Date of Award


Degree Type


Degree Name

Doctor of Philosophy (PhD)

Graduate Group

Computer and Information Science

First Advisor

Benjamin C. Pierce

Second Advisor

Aaron Roth


This thesis explores proofs by coupling from the perspective of formal verification. Long employed in probability theory and theoretical computer science, these proofs construct couplings between the output distributions of two probabilistic processes. Couplings can imply various probabilistic relational properties, guarantees that compare two runs of a probabilistic computation.

To give a formal account of this clean proof technique, we first show that proofs in the program logic pRHL (probabilistic Relational Hoare Logic) describe couplings. We formalize couplings that establish various probabilistic properties, including distribution equivalence, convergence, and stochastic domination. Then we deepen the connection between couplings and pRHL by giving a proofs-as-programs interpretation: a coupling proof encodes a probabilistic product program, whose properties imply relational properties of the original two programs. We design the logic xpRHL (product pRHL) to build the product program, with extensions to model more advanced constructions including shift coupling and path coupling.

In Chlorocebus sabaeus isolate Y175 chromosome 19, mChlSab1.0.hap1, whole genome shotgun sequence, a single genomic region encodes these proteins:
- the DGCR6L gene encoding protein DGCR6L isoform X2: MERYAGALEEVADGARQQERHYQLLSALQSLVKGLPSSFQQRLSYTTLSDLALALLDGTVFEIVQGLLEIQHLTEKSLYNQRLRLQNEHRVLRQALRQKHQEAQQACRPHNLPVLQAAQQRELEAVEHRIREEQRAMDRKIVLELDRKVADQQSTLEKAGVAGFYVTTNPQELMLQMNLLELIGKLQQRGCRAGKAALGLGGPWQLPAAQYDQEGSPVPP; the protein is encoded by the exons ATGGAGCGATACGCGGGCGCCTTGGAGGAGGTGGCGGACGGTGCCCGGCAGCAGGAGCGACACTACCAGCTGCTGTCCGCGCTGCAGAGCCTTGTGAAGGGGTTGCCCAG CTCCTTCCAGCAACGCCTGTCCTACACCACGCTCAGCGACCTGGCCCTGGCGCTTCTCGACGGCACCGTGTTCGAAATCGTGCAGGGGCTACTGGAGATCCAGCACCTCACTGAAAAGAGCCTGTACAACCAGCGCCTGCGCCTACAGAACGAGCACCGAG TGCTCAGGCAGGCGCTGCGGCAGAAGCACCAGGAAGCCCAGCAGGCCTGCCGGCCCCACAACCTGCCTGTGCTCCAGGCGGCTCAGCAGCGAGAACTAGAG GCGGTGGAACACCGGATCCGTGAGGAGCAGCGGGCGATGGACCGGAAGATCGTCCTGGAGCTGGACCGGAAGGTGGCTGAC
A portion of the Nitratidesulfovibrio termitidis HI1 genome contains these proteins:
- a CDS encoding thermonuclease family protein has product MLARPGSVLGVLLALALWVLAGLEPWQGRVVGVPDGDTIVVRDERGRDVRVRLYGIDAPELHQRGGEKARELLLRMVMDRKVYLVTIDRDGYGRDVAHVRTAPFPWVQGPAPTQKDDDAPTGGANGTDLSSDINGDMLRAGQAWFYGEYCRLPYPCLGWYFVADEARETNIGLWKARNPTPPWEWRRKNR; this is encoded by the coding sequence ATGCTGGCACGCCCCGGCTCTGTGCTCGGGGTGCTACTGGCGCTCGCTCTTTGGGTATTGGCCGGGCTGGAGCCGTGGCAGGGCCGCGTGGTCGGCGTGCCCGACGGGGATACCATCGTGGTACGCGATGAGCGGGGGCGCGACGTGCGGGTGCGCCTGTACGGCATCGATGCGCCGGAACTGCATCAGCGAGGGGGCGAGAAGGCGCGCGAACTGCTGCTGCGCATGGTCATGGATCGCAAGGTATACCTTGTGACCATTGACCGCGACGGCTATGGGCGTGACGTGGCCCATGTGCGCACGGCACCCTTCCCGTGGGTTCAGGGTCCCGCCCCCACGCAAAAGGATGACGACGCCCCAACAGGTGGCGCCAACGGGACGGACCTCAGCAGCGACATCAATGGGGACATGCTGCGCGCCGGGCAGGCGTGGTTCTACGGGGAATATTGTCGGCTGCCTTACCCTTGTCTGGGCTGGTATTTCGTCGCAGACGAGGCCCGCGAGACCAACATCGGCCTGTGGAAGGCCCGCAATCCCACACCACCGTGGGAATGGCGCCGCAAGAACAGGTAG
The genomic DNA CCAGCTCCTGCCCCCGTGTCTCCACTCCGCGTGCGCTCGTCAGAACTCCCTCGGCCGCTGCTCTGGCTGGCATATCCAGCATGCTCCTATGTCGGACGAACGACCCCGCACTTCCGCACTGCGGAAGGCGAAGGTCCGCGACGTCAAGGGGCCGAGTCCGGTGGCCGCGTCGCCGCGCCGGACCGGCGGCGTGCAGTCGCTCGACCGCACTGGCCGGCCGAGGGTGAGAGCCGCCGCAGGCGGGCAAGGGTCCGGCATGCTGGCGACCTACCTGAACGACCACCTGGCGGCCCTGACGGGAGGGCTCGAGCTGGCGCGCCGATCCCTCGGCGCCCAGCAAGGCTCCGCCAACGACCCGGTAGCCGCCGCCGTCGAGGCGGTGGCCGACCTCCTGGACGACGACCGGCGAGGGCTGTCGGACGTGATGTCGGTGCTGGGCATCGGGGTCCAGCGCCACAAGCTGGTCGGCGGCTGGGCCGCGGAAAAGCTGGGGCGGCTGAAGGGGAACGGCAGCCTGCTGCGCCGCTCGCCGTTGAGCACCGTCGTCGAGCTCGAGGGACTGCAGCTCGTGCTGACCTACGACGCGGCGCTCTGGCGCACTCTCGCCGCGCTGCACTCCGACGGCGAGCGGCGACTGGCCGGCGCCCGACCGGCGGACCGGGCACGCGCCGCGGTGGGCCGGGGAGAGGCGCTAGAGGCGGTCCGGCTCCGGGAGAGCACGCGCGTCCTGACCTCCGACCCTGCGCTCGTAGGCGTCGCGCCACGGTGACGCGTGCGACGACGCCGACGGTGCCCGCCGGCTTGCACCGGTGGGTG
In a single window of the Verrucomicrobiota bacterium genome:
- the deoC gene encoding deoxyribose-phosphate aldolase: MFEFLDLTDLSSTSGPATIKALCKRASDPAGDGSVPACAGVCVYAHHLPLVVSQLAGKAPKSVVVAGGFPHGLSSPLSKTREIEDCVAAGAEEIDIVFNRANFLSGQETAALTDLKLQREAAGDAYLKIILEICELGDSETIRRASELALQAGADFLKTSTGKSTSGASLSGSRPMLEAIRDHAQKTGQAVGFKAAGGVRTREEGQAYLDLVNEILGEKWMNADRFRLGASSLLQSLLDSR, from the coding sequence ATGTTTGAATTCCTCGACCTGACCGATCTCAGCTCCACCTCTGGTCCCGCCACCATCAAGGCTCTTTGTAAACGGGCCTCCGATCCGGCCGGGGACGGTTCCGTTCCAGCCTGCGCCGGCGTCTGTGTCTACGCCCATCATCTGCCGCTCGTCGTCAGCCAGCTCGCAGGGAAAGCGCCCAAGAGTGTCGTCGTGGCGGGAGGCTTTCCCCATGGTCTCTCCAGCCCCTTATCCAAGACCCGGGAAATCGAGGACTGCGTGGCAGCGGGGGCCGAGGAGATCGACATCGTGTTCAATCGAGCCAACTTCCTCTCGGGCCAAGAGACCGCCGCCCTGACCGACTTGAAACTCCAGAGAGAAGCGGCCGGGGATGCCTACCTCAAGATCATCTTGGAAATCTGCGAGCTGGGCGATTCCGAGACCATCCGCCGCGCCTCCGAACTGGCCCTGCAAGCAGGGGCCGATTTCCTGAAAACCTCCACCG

We then develop an approximate version of probabilistic coupling, based on approximate liftings. It is known that the existence of an approximate lifting implies differential privacy, a relational notion of statistical privacy. We propose a corresponding proof technique---proof by approximate coupling---inspired by the logic apRHL, a version of pRHL for building approximate liftings. Drawing on ideas from existing privacy proofs, we extend apRHL with novel proof rules for constructing new approximate couplings. We give approximate coupling proofs of privacy for the Report-noisy-max and Sparse Vector mechanisms, well-known algorithms from the privacy literature with notoriously subtle privacy proofs, and produce the first formalized proof of privacy for these algorithms in apRHL.

Finally, we enrich the theory of approximate couplings with several more sophisticated constructions: a principle for showing accuracy-dependent privacy, a generalization of the advanced composition theorem from differential privacy, and an optimal approximate coupling relating two subsets of samples. We also show equivalences between approximate couplings and other existing definitions. These ingredients support the first formalized proof of privacy for the Between Thresholds mechanism, an extension of the Sparse Vector mechanism.